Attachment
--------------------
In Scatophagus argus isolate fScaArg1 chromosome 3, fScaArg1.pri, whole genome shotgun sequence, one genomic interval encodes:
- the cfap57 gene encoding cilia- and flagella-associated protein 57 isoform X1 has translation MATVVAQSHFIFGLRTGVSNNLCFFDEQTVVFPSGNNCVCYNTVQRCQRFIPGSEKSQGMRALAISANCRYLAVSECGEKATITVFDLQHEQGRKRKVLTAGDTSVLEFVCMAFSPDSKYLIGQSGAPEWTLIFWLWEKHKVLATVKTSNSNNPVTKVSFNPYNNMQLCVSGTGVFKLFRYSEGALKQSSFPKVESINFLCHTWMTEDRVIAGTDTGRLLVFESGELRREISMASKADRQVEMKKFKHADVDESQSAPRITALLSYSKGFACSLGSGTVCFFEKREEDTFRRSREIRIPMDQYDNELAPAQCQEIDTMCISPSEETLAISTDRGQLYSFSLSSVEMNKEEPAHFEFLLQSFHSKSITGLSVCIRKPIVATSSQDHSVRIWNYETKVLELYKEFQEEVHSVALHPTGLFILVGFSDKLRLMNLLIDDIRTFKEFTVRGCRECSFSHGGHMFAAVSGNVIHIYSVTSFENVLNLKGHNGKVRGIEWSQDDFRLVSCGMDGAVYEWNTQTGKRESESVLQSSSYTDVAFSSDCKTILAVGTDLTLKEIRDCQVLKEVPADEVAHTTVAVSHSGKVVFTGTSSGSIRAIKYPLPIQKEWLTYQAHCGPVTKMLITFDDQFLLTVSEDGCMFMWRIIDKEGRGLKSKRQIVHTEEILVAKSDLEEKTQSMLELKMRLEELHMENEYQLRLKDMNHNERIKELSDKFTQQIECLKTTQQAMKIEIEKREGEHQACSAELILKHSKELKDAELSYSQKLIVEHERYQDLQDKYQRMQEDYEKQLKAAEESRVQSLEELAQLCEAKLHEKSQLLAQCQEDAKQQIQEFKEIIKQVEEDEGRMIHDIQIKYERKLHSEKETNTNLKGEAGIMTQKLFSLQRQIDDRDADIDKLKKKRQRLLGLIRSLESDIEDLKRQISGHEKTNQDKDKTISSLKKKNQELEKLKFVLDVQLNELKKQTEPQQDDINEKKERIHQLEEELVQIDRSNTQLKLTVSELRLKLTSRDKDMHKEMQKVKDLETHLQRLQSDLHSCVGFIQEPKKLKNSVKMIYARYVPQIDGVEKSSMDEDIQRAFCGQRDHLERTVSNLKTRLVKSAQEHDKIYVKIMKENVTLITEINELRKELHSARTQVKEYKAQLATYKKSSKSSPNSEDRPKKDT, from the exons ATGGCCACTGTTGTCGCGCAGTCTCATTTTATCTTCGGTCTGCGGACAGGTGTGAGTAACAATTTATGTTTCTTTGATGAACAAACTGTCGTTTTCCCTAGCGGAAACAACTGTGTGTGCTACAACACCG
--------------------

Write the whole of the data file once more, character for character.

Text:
In Scatophagus argus isolate fScaArg1 chromosome 3, fScaArg1.pri, whole genome shotgun sequence, one genomic interval encodes:
- the cfap57 gene encoding cilia- and flagella-associated protein 57 isoform X1 has translation MATVVAQSHFIFGLRTGVSNNLCFFDEQTVVFPSGNNCVCYNTVQRCQRFIPGSEKSQGMRALAISANCRYLAVSECGEKATITVFDLQHEQGRKRKVLTAGDTSVLEFVCMAFSPDSKYLIGQSGAPEWTLIFWLWEKHKVLATVKTSNSNNPVTKVSFNPYNNMQLCVSGTGVFKLFRYSEGALKQSSFPKVESINFLCHTWMTEDRVIAGTDTGRLLVFESGELRREISMASKADRQVEMKKFKHADVDESQSAPRITALLSYSKGFACSLGSGTVCFFEKREEDTFRRSREIRIPMDQYDNELAPAQCQEIDTMCISPSEETLAISTDRGQLYSFSLSSVEMNKEEPAHFEFLLQSFHSKSITGLSVCIRKPIVATSSQDHSVRIWNYETKVLELYKEFQEEVHSVALHPTGLFILVGFSDKLRLMNLLIDDIRTFKEFTVRGCRECSFSHGGHMFAAVSGNVIHIYSVTSFENVLNLKGHNGKVRGIEWSQDDFRLVSCGMDGAVYEWNTQTGKRESESVLQSSSYTDVAFSSDCKTILAVGTDLTLKEIRDCQVLKEVPADEVAHTTVAVSHSGKVVFTGTSSGSIRAIKYPLPIQKEWLTYQAHCGPVTKMLITFDDQFLLTVSEDGCMFMWRIIDKEGRGLKSKRQIVHTEEILVAKSDLEEKTQSMLELKMRLEELHMENEYQLRLKDMNHNERIKELSDKFTQQIECLKTTQQAMKIEIEKREGEHQACSAELILKHSKELKDAELSYSQKLIVEHERYQDLQDKYQRMQEDYEKQLKAAEESRVQSLEELAQLCEAKLHEKSQLLAQCQEDAKQQIQEFKEIIKQVEEDEGRMIHDIQIKYERKLHSEKETNTNLKGEAGIMTQKLFSLQRQIDDRDADIDKLKKKRQRLLGLIRSLESDIEDLKRQISGHEKTNQDKDKTISSLKKKNQELEKLKFVLDVQLNELKKQTEPQQDDINEKKERIHQLEEELVQIDRSNTQLKLTVSELRLKLTSRDKDMHKEMQKVKDLETHLQRLQSDLHSCVGFIQEPKKLKNSVKMIYARYVPQIDGVEKSSMDEDIQRAFCGQRDHLERTVSNLKTRLVKSAQEHDKIYVKIMKENVTLITEINELRKELHSARTQVKEYKAQLATYKKSSKSSPNSEDRPKKDT, from the exons ATGGCCACTGTTGTCGCGCAGTCTCATTTTATCTTCGGTCTGCGGACAGGTGTGAGTAACAATTTATGTTTCTTTGATGAACAAACTGTCGTTTTCCCTAGCGGAAACAACTGTGTGTGCTACAACACCG